Another Voice: If Net Neutrality dies, the internet dies with it

Do you like paying more for less? If so, then you’re going to love President Trump’s plan to eliminate Net Neutrality.

For those not familiar with the term, it basically means that an internet service provider can’t slow or block your bandwidth to certain websites, nor can they charge you extra fees for access to certain parts of the internet. It is this philosophy, codified into sensible regulations supported pretty much unanimously by the tech industry, that allows you to freely navigate the internet. It’s what makes it so you can subscribe to any video streaming service you want instead of being forced to use the one provided by your cable company. It’s what protects small business owners from having to pay a ransom to every major ISP in the country in order to not have their websites blocked or slowed.

Net Neutrality may not be around for much longer, though, if the telecom industry and its lapdogs in Congress get their way. The rules that protect us from abusive practices like the ones I described are in the process of being repealed by the new FCC. I cannot overstate the disastrous effects this will have on our economy — with the exception of the telecom giants, who stand to profit immensely. Congress has the power to prevent this here and now by-passing Net Neutrality legislation, but they have thus far failed to take any action on the issue.

Where does Senator Jeff Merkley stand on all this? That’s a good question. Since we’re not hearing much from him or his colleagues on the matter, let’s see what we can glean from his recent campaign contributions.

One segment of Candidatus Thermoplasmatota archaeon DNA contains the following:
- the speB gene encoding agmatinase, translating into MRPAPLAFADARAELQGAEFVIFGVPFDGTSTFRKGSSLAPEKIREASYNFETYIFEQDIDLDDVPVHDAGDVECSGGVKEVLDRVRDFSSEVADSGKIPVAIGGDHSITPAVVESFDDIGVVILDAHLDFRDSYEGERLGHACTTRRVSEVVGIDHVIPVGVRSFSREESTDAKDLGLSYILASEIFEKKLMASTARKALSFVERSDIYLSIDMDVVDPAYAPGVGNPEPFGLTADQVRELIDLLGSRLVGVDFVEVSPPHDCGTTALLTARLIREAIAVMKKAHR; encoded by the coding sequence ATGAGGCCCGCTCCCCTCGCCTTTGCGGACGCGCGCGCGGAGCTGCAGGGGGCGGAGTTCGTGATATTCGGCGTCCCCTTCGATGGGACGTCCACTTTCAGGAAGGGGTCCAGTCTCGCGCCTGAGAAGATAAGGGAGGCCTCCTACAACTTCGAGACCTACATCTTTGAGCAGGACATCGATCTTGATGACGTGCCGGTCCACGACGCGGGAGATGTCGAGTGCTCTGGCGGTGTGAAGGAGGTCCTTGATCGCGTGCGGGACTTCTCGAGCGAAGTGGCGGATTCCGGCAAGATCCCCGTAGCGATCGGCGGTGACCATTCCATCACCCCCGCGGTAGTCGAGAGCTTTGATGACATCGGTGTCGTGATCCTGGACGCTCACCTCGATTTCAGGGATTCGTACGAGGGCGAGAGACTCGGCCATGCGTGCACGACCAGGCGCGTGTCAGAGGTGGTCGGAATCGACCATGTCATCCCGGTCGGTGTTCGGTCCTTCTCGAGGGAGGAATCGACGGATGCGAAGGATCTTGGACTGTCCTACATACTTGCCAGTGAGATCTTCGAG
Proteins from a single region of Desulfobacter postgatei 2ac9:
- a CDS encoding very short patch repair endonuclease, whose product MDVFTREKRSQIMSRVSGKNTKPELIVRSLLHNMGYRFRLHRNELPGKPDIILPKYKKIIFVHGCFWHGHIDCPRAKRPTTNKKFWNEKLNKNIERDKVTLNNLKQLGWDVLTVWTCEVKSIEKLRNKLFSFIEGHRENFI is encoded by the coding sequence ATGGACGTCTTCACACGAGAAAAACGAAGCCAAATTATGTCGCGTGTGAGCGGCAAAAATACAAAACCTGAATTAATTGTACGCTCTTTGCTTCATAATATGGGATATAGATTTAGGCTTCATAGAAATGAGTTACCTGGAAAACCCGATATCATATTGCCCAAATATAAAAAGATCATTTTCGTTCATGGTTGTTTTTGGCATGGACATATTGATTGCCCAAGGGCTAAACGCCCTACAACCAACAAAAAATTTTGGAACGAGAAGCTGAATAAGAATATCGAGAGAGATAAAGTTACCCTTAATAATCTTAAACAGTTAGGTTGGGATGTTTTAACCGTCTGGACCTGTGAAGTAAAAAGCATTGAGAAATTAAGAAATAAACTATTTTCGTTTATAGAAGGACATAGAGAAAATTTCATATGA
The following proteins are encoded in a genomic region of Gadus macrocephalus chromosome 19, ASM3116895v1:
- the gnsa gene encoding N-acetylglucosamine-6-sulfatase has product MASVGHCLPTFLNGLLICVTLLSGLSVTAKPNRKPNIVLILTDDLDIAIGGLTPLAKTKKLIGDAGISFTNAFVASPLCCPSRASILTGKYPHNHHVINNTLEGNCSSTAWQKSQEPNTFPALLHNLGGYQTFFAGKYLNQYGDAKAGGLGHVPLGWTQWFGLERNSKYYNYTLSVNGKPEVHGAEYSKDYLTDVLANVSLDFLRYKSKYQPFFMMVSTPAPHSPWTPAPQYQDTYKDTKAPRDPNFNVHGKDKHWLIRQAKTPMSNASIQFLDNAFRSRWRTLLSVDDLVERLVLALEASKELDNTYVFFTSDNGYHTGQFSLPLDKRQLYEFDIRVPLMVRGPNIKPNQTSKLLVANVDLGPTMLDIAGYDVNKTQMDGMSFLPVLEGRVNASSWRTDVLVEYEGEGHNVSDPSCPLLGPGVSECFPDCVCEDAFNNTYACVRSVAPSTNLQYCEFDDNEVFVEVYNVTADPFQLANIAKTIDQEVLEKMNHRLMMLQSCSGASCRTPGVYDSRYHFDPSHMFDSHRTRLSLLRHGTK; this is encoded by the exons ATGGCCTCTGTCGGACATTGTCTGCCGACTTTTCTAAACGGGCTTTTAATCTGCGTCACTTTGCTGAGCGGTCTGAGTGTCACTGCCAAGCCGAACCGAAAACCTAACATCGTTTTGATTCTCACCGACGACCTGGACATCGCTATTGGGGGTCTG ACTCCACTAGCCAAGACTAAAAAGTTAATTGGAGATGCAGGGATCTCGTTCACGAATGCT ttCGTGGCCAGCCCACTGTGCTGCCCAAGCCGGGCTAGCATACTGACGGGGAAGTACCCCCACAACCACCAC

According to OpenSecrets, Senator Merkley has accepted the least money from the telecom industry among members of the United States Senate. He should be commended; however, that doesn’t mean we should assume that he’ll do the right thing on this issue. Voters need to make sure he knows that, if Net Neutrality is lost because he failed to fight for it, so too will his Senate seat be lost after the 2020 election.

Let’s say that car companies were allowed to charge you extra for driving to certain destinations. Better yet, they can charge you for driving to any destination not on a predetermined list. You’d still own the car, but you’d have to keep paying the people you bought it from every time you drive it. Does that sound fair?

Don’t worry, the car will probably still take you to your destination, either way, though the onboard computer has been programmed to not let you drive faster than 15 miles per hour until you pay the ransom. They wouldn’t call it a ransom, of course; they’d call it an “optional upgrade,” even though they’re not actually providing any additional services or features. Fortunately, unlike the telecom companies, America’s auto makers have had the good sense not to attempt such a greedy and ill-conceived power grab.

Without Net Neutrality, companies like Verizon will be allowed to massively slow your internet speeds any time you access sites that you haven’t paid extra for. Worse still, they’ll be able to block all of their customers’ access to any website that either competes with them or refuses to pay a ransom.

For example, Comcast might decide to severely throttle (slow) or outright block their subscribers’ access to Netflix, Hulu, and Prime Video while giving preference to their own streaming video platform. And if Hood River News or some other news organization were to publish an article criticizing any of the major telecom companies, they’d risk losing most of their website traffic and ad revenue, which could lead to a chilling effect on journalists. These are just some examples of the kinds of abuses that will happen if Congress allows Net Neutrality to be repealed.

It is essential that Americans’ access to the internet not be obstructed. That is why I urge you to call Senator Merkley at 202-224-3753 and tell him to save Net Neutrality before it’s too late.

Kris Craig is a self-syndicated columnist and a software engineer who lives in College Place, Wash.

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